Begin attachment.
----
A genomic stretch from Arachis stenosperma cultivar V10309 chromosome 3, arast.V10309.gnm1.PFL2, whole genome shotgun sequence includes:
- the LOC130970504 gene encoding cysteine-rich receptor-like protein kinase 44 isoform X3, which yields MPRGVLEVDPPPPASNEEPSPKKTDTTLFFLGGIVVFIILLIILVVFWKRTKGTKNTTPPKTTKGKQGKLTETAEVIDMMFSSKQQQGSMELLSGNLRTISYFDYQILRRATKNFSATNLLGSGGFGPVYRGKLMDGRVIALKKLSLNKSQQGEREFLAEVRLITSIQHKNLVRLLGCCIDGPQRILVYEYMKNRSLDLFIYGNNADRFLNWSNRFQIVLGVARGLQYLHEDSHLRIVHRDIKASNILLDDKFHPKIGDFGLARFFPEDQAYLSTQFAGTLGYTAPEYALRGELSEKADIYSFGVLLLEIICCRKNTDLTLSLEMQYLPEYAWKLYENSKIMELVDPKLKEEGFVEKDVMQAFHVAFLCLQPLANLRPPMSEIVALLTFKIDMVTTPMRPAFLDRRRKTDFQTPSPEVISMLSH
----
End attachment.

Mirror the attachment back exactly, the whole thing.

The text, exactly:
A genomic stretch from Arachis stenosperma cultivar V10309 chromosome 3, arast.V10309.gnm1.PFL2, whole genome shotgun sequence includes:
- the LOC130970504 gene encoding cysteine-rich receptor-like protein kinase 44 isoform X3, which yields MPRGVLEVDPPPPASNEEPSPKKTDTTLFFLGGIVVFIILLIILVVFWKRTKGTKNTTPPKTTKGKQGKLTETAEVIDMMFSSKQQQGSMELLSGNLRTISYFDYQILRRATKNFSATNLLGSGGFGPVYRGKLMDGRVIALKKLSLNKSQQGEREFLAEVRLITSIQHKNLVRLLGCCIDGPQRILVYEYMKNRSLDLFIYGNNADRFLNWSNRFQIVLGVARGLQYLHEDSHLRIVHRDIKASNILLDDKFHPKIGDFGLARFFPEDQAYLSTQFAGTLGYTAPEYALRGELSEKADIYSFGVLLLEIICCRKNTDLTLSLEMQYLPEYAWKLYENSKIMELVDPKLKEEGFVEKDVMQAFHVAFLCLQPLANLRPPMSEIVALLTFKIDMVTTPMRPAFLDRRRKTDFQTPSPEVISMLSH